Facebook’s 2-year NFL deal for Watch shows includes sharing ad revenue

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Facebook’s NFL deal may serve as a playbook for how the social network plans to score TV viewers and advertisers.

On Tuesday Facebook and the NFL announced that the sports league would distribute game highlights, recap clips and weekly shows through the social network’s new home for TV-like video, Watch.

The two-year deal will have Facebook pay the NFL a guaranteed amount upfront. Then, after Facebook makes back that money from selling ads within the NFL’s videos, the two companies will split the ad revenue, according to a person familiar with the matter.

An NFL spokesperson declined to comment. A Facebook spokesperson did not immediately respond to a request for comment.

The NFL deal bolsters Facebook’s bid to cultivate TV-style viewership and attract TV-favoring advertisers. While Facebook has operated a video ad business since introducing autoplay video ads in 2014, those ads appeared while people scrolled through their news feeds, making it harder for advertisers to capture audiences’ attention and justify reallocating their budgets away from TV. Then Facebook began investing in licensing TV-like original programming, inserting TV-like ads in the middle of the videos and finally rolling out a home for TV-like videos. Now it has a deal with the producer of TV’s most premium content.

However the deal is not a guaranteed win for Facebook. For starters, the social network had struck a similar deal with the NFL to share ad revenue in exchange for game clips in December 2014, but that deal dissolved in less than a year. Of course in that instance Facebook placed the ads at the end of videos where people were less likely to watch them, as opposed to now slotting them in the middle of videos, which should mitigate attrition.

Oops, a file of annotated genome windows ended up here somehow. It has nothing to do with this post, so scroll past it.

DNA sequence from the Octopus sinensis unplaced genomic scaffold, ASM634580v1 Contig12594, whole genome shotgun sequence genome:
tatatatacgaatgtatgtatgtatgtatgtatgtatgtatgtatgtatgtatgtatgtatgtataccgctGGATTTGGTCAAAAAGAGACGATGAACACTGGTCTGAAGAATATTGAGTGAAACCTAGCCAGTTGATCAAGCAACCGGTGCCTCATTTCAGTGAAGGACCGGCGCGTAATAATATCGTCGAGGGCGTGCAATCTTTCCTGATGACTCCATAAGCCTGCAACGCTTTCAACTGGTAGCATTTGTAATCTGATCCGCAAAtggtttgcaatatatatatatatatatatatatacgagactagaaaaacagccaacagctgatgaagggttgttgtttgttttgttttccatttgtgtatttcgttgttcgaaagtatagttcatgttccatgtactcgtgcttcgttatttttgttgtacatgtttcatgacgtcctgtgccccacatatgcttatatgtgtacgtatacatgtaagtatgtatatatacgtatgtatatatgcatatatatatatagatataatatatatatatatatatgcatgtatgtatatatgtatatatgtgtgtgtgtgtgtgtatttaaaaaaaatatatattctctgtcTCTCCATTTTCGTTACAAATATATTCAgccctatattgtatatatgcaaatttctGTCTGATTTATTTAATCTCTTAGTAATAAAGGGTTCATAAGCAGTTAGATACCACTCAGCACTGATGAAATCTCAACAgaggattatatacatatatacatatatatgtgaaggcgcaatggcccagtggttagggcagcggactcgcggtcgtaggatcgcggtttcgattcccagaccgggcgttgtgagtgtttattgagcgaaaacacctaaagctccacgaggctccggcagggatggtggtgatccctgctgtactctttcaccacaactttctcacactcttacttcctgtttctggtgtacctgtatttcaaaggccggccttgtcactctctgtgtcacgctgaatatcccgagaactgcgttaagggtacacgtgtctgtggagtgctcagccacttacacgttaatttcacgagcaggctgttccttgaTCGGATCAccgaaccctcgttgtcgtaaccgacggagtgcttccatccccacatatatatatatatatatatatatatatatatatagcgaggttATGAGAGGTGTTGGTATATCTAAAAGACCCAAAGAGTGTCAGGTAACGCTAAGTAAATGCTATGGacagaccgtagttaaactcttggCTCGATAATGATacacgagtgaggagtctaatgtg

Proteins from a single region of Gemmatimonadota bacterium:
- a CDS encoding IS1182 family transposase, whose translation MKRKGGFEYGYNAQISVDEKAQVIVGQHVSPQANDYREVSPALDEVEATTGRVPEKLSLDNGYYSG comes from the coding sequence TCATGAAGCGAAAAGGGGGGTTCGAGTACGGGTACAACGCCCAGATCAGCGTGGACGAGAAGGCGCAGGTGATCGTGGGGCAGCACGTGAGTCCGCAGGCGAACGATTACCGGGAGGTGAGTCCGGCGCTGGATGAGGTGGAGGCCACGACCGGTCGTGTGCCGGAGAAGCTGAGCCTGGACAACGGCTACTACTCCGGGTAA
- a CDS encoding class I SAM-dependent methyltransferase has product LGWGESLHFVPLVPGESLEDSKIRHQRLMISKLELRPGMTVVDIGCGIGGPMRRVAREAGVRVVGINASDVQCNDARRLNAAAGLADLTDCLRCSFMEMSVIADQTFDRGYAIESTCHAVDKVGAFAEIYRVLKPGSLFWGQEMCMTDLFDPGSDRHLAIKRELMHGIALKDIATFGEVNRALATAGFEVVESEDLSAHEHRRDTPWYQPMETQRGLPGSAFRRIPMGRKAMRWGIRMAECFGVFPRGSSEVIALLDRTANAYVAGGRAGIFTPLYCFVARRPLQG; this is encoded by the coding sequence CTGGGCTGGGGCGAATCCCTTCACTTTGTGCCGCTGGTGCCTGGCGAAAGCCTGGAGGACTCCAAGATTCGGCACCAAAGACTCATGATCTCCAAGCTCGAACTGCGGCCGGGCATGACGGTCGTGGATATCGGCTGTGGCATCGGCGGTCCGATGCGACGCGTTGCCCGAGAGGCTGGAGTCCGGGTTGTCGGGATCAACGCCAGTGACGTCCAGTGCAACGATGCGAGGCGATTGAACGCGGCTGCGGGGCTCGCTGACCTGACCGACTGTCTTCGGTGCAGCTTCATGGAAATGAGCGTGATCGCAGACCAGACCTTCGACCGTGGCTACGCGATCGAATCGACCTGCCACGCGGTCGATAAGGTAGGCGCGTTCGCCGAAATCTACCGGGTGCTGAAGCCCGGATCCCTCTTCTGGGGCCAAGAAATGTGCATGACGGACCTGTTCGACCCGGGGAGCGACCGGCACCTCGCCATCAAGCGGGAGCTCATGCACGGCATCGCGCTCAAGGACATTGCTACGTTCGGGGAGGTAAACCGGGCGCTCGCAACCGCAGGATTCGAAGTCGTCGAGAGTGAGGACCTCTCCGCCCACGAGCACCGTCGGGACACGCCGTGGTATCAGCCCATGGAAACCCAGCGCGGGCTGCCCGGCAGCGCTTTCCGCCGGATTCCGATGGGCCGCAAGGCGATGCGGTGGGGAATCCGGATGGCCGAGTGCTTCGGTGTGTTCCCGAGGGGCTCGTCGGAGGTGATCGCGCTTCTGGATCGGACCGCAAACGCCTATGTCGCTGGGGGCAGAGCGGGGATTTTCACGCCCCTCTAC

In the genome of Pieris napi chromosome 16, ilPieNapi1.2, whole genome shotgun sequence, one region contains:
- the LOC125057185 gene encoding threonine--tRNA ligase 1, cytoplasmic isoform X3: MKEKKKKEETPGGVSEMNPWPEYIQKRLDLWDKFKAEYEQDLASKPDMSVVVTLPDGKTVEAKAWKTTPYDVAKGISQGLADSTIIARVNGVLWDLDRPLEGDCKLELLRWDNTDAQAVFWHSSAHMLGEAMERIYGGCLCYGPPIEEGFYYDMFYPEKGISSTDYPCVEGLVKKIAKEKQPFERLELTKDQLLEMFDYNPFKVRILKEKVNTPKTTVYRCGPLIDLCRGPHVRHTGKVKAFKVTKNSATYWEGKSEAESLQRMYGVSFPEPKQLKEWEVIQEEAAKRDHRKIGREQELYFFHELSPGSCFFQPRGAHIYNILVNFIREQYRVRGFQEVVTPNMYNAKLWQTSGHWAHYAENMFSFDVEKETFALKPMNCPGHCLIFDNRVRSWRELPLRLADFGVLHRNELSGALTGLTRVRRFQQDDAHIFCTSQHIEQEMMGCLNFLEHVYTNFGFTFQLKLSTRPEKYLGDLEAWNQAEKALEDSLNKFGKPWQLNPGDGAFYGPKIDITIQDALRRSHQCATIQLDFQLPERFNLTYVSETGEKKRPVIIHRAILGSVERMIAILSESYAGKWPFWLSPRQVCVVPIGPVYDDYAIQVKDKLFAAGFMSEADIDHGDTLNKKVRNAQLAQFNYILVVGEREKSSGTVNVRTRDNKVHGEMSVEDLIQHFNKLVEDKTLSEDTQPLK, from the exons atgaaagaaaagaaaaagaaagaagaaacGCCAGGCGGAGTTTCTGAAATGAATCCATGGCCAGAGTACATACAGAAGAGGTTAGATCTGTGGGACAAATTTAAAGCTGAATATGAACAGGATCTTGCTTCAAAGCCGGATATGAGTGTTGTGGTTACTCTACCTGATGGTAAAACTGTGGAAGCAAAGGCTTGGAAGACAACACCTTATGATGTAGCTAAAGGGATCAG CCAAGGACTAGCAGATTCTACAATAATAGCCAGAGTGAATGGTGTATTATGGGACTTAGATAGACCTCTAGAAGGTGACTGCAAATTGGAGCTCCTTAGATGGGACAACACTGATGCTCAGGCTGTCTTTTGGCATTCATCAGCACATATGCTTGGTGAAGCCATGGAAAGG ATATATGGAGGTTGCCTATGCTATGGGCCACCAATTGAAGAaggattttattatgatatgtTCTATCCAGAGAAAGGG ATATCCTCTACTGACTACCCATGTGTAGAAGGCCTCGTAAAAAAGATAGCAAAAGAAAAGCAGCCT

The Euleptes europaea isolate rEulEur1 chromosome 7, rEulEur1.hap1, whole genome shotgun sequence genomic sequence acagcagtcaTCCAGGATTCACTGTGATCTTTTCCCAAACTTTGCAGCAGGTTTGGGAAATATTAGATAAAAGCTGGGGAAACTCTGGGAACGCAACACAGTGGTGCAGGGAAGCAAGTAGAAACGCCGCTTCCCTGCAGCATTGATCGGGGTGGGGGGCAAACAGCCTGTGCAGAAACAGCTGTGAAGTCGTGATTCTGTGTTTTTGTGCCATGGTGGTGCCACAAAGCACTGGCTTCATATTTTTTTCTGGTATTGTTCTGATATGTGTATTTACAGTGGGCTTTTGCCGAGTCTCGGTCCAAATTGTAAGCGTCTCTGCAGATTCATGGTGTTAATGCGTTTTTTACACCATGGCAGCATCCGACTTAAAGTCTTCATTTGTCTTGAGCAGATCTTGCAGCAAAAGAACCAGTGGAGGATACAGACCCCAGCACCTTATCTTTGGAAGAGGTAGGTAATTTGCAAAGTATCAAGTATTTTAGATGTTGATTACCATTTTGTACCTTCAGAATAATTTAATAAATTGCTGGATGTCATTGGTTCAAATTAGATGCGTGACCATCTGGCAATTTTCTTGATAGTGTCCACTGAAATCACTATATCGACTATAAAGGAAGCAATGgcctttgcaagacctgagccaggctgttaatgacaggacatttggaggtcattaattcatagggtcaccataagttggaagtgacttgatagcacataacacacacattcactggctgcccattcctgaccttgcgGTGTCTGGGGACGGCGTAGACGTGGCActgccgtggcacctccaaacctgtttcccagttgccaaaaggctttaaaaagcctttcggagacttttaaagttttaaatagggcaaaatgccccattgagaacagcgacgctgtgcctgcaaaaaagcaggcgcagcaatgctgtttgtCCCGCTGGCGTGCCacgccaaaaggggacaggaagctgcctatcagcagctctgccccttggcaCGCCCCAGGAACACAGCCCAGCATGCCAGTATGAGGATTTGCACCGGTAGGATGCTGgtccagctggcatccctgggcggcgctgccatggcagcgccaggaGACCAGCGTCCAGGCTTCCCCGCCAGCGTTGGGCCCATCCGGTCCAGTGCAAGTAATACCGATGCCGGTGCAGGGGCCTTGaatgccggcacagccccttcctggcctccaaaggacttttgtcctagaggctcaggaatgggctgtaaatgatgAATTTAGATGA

Facebook’s deal with the NFL also falls short of airing actual games over the social network, though not for lack of trying. Facebook has reportedly tried to win the rights to broadcast games in each of the past two years, but it lost to Twitter and Amazon, respectively. And the NFL will not be producing new shows exclusively for Facebook that cannot be found outside of the social network, though it will customize the editing of those shows for distribution on Facebook.

The NFL will distribute its videos through three show-specific Pages. NFL Turning Point will air weekly episodes that goes behind-the-scenes of a single game with breakdowns of individual plays, pre- and post-game clips and sideline soundbites. Sound FX will showcase the sounds of the gridiron each week by cobbling together clips of players wearing microphones during games. And NFL Game Recaps will post videos recapping each game that was played that week.

Additionally the NFL and each of its teams will also post game highlight clips to their respective Facebook Pages.


About The Author

Tim Peterson, Third Door Media’s Social Media Reporter, has been covering the digital marketing industry since 2011. He has reported for Advertising Age, Adweek and Direct Marketing News. A born-and-raised Angeleno who graduated from New York University, he currently lives in Los Angeles. He has broken stories on Snapchat’s ad plans, Hulu founding CEO Jason Kilar’s attempt to take on YouTube and the assemblage of Amazon’s ad-tech stack; analyzed YouTube’s programming strategy, Facebook’s ad-tech ambitions and ad blocking’s rise; and documented digital video’s biggest annual event VidCon, BuzzFeed’s branded video production process and Snapchat Discover’s ad load six months after launch. He has also developed tools to monitor brands’ early adoption of live-streaming apps, compare Yahoo’s and Google’s search designs and examine the NFL’s YouTube and Facebook video strategies.


 

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